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PHOENIX

Reviewed by Herb Levy

PHOENIX (Eurogames; 2 players, less than 30 minutes; $19.95)

 

There has been a surge in the amount of two player games released from a variety of European publishers. Surprisingly, many of them are quite good. Astonishingly, the curve of quality continues to rise. And that curve continues with Phoenix, the latest release from Eurogames.

Phoenix is designed by Zach and Amanda Greenvoss and comes brightly boxed (the use of yellows, oranges and reds almost forces you to wear sunglasses when playing!) with a bunch of wooden tokens, 6 larger wooden blocks and a deck of cards. The object of the game is simple: get your pawns to match the rainbow represented by the six large blocks in the center. From such simple goals, good times can be had.phoenix

To begin, the board is placed between the pair of players, the six cubes are randomly placed in the center six spaces. All pawns are placed in the bag and each player randomly draws 10 of them and places them on the line closest to each player as drawn. The deck is shuffled and each player draws five cards as his starting hand.

Game turns follow a specific pattern. On turn, each player MUST either play a card OR discard a card from their hand. (In either case, the card is placed on the discard pile.) Then, the player draws a new card to keep his hand at five. The cards are the engine that drive the play.

The 50 cards in the deck come in five varieties:

There are 9 Move cards. These cards allow the player to move one pawn in his own line of pawns (2, 3 or 4 spaces depending on the card) in either direction, shifting the pawn (and other pawns nearby) in the direction of the space vacated by the moving pawn.

23 Switch cards allow pawns to swap positions, with pawns (either 1, 2, 3 or 4 spaces away, depending on which Switch card is played).

Five Rotate cards allow you to move the pawn at one end of your line with the pawn at the other end.

The three Modify cards allow you to move the CUBES in the center of the board, either one or two spaces in either direction.

Finally, 10 Exchange cards allow you to exchange one of your pawns with an ENEMY pawn located directly opposite!

When a player manages to match the color arrangement of the center cubes with his line of pawns, the round if over and points are tallied.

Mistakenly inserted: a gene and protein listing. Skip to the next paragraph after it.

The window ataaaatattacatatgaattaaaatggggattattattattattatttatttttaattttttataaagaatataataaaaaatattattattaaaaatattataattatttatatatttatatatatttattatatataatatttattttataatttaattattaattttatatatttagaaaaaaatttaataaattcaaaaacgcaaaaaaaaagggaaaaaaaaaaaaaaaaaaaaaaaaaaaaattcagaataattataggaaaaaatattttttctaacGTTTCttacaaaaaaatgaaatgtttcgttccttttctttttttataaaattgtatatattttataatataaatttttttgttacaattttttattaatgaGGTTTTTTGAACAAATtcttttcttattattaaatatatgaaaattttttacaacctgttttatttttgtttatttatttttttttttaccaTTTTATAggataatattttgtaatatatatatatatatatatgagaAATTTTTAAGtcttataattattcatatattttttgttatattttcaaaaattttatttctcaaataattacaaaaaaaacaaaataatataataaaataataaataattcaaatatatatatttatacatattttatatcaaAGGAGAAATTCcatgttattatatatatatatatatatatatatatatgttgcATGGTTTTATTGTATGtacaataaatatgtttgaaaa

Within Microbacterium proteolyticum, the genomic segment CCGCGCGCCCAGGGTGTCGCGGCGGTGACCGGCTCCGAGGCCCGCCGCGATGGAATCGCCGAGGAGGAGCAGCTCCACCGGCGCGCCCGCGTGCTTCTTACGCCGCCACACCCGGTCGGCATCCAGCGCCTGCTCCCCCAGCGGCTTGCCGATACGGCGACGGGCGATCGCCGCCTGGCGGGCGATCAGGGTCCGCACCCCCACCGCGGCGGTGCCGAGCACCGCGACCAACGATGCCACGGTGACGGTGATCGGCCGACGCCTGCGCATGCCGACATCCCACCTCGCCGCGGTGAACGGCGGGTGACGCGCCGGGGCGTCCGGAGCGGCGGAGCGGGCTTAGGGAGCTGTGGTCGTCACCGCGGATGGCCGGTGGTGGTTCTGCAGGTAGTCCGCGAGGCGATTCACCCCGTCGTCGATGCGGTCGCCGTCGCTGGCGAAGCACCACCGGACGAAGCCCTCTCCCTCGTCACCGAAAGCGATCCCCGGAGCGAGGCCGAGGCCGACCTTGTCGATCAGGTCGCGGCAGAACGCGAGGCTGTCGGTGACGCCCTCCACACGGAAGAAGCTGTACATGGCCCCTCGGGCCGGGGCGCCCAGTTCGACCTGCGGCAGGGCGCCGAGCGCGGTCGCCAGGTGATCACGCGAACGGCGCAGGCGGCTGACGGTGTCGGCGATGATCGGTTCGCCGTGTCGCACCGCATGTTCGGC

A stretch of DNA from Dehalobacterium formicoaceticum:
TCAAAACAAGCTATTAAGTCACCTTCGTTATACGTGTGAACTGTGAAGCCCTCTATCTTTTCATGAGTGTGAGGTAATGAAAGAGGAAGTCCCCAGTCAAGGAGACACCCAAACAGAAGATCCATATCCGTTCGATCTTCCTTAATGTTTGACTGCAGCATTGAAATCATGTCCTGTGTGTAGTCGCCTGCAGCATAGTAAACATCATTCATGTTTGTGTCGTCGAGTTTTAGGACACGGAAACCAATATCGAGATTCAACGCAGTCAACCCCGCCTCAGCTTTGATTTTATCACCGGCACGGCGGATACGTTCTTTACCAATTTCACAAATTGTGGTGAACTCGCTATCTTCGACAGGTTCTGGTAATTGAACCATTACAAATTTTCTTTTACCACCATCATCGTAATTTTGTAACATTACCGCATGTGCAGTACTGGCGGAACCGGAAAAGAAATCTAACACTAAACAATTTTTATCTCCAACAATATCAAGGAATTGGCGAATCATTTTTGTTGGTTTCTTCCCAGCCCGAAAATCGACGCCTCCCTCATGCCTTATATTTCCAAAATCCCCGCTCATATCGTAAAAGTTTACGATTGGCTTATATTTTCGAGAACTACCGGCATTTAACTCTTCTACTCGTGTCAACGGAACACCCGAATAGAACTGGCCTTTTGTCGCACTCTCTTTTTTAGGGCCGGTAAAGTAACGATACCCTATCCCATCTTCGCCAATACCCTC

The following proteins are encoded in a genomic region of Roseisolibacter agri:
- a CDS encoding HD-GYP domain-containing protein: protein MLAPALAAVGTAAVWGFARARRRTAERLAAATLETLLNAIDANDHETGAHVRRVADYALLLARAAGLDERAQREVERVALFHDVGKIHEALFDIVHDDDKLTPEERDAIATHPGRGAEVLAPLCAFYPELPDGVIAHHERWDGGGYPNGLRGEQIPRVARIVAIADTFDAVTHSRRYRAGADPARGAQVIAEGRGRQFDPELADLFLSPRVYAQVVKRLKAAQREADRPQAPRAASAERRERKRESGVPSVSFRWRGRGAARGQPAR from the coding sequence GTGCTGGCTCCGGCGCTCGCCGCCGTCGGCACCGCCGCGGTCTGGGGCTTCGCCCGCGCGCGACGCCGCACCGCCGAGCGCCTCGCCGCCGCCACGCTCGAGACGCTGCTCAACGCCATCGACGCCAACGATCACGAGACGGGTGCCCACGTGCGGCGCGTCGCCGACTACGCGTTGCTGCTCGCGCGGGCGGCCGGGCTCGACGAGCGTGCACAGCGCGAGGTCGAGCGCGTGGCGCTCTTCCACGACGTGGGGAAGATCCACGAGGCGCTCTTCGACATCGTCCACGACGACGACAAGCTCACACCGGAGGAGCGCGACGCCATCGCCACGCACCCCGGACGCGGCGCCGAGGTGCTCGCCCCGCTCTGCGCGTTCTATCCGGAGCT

The player to be the first to match all of his pawns in order gets 5 points. Note: if you are missing a color in the spectrum, you can still win and score if the colors you DO have are in the correct order. The missing color is simply “skipped”. However, if you do manage to have ALL of the colors represented in your pawn line, you receive 4 points. Should you have 3, 4 or 5 pawns of the SAME COLOR in a row in your line, you receive a bonus of 2, 3, or 4 points respectively. After three rounds of play, the player with the highest point total is the winner!

Strategy in the game is straightforward: get your colors in line. The “danger” to this is that you can find yourself focused on solitaire play and ignore your opponent. But that would be a mistake! The 10 Exchange cards compel you to be aware of the opposition in plotting your own moves. It can be frustrating when your pawn, in just the right position, is snatched out from under you by the untimely (for you!) play of an Exchange card. But it is also very satisfying when you counter with your own Exchange card to liberate your piece from enemy hands! (Best to hold one of these in reserve for defense until you need it for a win.)

With its easy to follow rules and rainbow good looks, Phoenix has appeal to gamers looking for something light as well as non-gamers who might be scared away by those “brain burners” many of us tend to look upon fondly. To put it succinctly, Phoenix is fun. – – – – – – – – Herb Levy


 

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